It’s a strange thing, really, isn’t it?
We always preach self-love and acceptance for other people.
We compliment. We admire.
We rarely think the things about other people the way we think about ourselves.
When we see someone pretty or handsome, we compliment and lust.
When we see someone who isn’t as “pretty” or “handsome” by society standards, we still compliment them because they’re attractive in their own way and light.
There’s something unique about them that makes us want to be a little more like them.
When someone is able to their scars without shame, we find their confidence bold and daring, we wish to be like them. To be able to show confidence in our skin.
The point is, there is something we like about everyone and anyone.
Whether desirable or not, we compliment their physical appearance and/or their personality.
But what about when it comes to us? We can rarely say the same.
We put ourselves down.
And just when we think that we’ve hit rock bottom, but far down enough.
We keep digging a hole to bury ourselves deeper.
A place so deep that even when we realize how far we’ve sunk, it’s nearly impossible to climb out. And when we try, it’s so easy to slip back down. All the way down.
I am a girl with blemishes.
So. Many. Blemishes. So many red spots. So many breakouts. So many spots on my face that I hold myself accountable for. If only I took better care of my skin. If only I exercised more. If only I ate cleaner foods.
But the reality is, I have sensitive skin, and just about anything will break me out.
Sometimes it’s genetics and environmental factors that is out of our control.
I mean, yeah it may be genetics and environmental factors when it comes to other people, but when it comes to us? No way, Jose. It’s all our fault. All my fault.
We penalize ourselves way too much, I for sure know that I do.
We have the need to cover up because we’re scared of what other people are going to say to us. I cover up because I am so scared. I feel that other people are going to think negatively of me as I do for myself. And being in Korea has amplified that feeling. People here seem so much more focused on appearance. I keep beating myself down for not bringing my foundation. My mascara. I keep thinking that if I did bring them, I’d be so much happier and at ease with my new blemishes that came with the changing environment and time difference.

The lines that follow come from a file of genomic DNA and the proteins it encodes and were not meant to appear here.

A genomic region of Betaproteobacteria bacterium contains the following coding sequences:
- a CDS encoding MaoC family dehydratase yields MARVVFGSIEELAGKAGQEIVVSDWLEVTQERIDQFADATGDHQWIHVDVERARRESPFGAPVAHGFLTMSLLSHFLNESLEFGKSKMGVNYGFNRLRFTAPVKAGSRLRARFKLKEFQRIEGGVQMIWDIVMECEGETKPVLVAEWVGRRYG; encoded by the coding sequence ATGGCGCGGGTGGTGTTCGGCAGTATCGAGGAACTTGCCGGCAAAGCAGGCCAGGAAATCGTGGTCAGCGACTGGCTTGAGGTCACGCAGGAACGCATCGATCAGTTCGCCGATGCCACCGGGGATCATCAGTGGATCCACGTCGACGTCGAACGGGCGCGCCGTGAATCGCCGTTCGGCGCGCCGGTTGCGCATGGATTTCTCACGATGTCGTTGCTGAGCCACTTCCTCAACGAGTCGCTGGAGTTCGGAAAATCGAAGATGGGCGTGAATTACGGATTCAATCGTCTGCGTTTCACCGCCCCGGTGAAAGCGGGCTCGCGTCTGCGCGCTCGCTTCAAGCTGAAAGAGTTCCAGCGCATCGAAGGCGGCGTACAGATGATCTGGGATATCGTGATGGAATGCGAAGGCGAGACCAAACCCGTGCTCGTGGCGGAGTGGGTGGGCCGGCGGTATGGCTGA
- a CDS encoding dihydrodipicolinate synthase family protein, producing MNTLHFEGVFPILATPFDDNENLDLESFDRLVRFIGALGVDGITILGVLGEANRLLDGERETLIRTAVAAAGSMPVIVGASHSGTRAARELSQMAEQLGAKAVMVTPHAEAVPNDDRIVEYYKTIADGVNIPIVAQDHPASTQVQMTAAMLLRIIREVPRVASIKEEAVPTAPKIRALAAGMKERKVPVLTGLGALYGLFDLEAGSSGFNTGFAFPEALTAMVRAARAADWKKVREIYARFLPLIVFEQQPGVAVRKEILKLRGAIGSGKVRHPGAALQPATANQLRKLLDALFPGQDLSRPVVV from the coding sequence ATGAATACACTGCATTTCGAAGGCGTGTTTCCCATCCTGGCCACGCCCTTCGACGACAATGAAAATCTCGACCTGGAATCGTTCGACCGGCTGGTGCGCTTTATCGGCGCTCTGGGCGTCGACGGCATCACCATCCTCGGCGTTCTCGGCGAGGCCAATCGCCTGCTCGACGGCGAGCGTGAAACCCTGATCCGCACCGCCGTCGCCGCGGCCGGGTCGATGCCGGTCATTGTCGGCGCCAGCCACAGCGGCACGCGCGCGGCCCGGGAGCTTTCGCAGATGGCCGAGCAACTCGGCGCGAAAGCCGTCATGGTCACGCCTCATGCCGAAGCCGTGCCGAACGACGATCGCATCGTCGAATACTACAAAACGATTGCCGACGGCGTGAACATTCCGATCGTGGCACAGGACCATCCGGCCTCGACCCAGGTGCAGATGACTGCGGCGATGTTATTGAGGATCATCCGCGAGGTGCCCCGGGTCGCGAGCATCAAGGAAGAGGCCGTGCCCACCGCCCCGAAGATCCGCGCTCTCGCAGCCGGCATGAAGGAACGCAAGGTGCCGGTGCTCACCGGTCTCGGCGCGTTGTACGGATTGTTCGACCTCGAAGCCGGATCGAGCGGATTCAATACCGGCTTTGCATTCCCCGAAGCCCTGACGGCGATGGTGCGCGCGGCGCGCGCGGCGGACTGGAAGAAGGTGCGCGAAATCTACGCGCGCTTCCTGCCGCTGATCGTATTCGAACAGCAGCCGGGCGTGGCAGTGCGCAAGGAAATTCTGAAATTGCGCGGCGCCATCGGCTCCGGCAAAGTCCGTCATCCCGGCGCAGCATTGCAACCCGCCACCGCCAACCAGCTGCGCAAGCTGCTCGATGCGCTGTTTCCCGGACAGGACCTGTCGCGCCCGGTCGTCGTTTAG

So today, I’m going to buy myself a whole new face. I just hope that I won’t be embarrassed to look at people, to show my lack of confidence any more than I need to or should.
Being here I was also tempted to get double-eyelid surgery. It’s the norm. I would fit in. Maybe my eyes will seem more awake in pictures. Maybe I will be prettier. Maybe people will like me more. Maybe I will like me more.
But the reality is, it’s not me saying that this will make me look more pretty, it is just society.
Society implementing its views on me.
Me, a vessel for circulating norms and standards.
A standard that promotes self-rejection.
I just want to be happy and I keep thinking that what if this is my key to happiness?
I keep thinking that if I looked picture perfect I can pretend that my life is perfect and everything will be perfect and fall into place.
I have a long journey to self-love.
I’ve had a past of negative relationship with food.
I needed to be skinny. I had to eat less and less.
I had to be the thinnest out of all the people that I knew, of all the people around me, and of all the people I know knows.
It’s gotten better now, after 4 years. My relationship with food is being restored, but I know that there is my anorexic self in the back of my mind. Sitting in the dark corner. Putting thoughts in my mind.
I try to overcome, but when the voice is too strong, I lose my appetite and become anxious and nauseous.
And I feel gross with myself.
I hate myself for feeling this way.
I want to start over.
I want to start my life over again.
To start over and be better. To have a life without any of these thoughts and feelings.
To start without self-hate.
Self-hate is learnt and I cannot forget it.
It’s toxic, but we love it.